The Better Home Review

home decor and lighting ideas

Posts Tagged ‘tiffany style pendant lights’

Tiffany Pendant Lamps Give Additional Space

posted by Bonnie @ 10:00 AM
Saturday, June 12, 2010

If you have a bedroom in your home that is the size of a large closet, I have an idea that may give you the needed space and still allow ample lighting.

When you find yourself with barely enough room for a bed and dresser, the dilema becomes how do I light this room without the need for nightstands. Usually a room this size will have limited wall space. One wall will have a window, another a closet, and you need a door to enter! So you effectively look to the heavens for the answer. Low and behold, you realize that tiffany hanging pendant lamps not only will eliminate the need for the nightstands, but add dimension and color to the room.

Tiffany Style Iris Pendant LampYour tiffany pendant lamp may not come with chains long enough to bring the lamp down to a height usable from the bed, and when reading in bed, you don’t want to have to get up to shut off the light, but pendant lamps are built to easily convert to swags by changing the cord and chain.

A Look at Stained Glass

posted by LampsMakeTheRoom @ 11:23 AM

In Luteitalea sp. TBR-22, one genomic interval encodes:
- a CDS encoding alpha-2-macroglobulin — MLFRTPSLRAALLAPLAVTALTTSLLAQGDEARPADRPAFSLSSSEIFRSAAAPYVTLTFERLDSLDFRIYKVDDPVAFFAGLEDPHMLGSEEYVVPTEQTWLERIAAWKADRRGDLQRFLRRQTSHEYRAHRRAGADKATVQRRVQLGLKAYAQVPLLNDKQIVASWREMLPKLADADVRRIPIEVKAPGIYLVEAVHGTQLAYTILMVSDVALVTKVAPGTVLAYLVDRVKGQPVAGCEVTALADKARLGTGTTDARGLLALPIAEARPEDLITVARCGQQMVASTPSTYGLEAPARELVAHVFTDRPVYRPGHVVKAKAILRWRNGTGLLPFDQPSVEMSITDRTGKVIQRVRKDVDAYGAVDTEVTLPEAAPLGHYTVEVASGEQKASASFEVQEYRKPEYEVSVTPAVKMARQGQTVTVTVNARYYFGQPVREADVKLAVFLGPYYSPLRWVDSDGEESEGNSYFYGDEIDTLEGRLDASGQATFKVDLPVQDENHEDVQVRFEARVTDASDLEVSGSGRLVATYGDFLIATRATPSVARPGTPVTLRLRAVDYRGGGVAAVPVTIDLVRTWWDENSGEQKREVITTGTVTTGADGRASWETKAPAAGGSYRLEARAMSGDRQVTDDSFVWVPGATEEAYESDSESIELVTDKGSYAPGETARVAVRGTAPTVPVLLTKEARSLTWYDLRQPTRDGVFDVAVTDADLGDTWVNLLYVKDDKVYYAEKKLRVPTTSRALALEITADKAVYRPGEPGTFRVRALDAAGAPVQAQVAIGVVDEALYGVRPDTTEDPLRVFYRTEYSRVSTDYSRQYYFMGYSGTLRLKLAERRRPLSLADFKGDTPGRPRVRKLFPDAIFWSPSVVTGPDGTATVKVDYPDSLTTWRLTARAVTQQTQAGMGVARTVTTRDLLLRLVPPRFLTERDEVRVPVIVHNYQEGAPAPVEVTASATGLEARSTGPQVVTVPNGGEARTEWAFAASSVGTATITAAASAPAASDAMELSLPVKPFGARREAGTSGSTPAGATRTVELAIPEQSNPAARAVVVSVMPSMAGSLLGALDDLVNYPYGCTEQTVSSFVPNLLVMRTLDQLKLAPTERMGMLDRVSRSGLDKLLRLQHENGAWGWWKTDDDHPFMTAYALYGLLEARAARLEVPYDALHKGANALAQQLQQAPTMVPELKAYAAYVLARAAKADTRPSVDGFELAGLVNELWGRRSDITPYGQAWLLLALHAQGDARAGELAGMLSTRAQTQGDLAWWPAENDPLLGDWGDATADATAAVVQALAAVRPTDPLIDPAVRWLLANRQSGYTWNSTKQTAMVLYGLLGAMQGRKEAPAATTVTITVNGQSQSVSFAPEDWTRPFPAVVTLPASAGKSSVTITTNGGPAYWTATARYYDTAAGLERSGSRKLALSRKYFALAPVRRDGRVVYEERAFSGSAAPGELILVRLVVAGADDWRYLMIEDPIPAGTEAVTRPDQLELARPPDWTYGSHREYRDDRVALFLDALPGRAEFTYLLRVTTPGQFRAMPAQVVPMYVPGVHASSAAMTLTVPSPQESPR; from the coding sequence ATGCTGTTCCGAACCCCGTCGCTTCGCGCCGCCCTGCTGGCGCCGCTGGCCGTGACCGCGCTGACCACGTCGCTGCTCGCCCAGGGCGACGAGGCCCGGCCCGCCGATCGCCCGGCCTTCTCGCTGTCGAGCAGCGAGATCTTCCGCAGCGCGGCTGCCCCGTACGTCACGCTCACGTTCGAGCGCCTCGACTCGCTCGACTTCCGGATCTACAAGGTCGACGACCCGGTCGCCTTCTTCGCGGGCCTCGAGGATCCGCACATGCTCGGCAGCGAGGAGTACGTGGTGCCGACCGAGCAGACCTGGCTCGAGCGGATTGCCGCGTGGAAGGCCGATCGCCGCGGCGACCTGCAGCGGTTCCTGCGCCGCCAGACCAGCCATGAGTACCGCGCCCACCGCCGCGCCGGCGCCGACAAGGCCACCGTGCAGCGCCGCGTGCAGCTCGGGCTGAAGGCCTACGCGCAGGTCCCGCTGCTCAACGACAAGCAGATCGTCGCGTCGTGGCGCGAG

Wednesday, June 2, 2010

Stained-glass gifts, such as an ornate Tiffany pendant light, are among the best presents to give and receive. Their traditional sensibility and unique look make stained-glass pieces a cornerstone in art. But how did stained-glass come about initially?

Colored glass has been produced since ancient times. Both the Egyptians and the Romans excelled at creating small colored glass objects. In the Early Christian churches of the 4th and 5th centuries, there are many remaining windows that are filled with elaborate patterns of thinly-sliced alabaster set into wooden frames, giving a stained-glass like effect. Muslim architects in Southwest Asia achieved similar effects with greater embellishment using colored glass rather than stone.

In the 8th century, the Arab chemist Jabir ibn Hayyan (Geber) scientifically described 46 original recipes for producing colored glass in Kitab al-Durra al-Maknuna (The Book of the Hidden Pearl), in addition to which 12 recipes were inserted by al-Marrakishi in a later edition of the book. Jabir also described the production of high quality colored glass cut into artificial gemstones.

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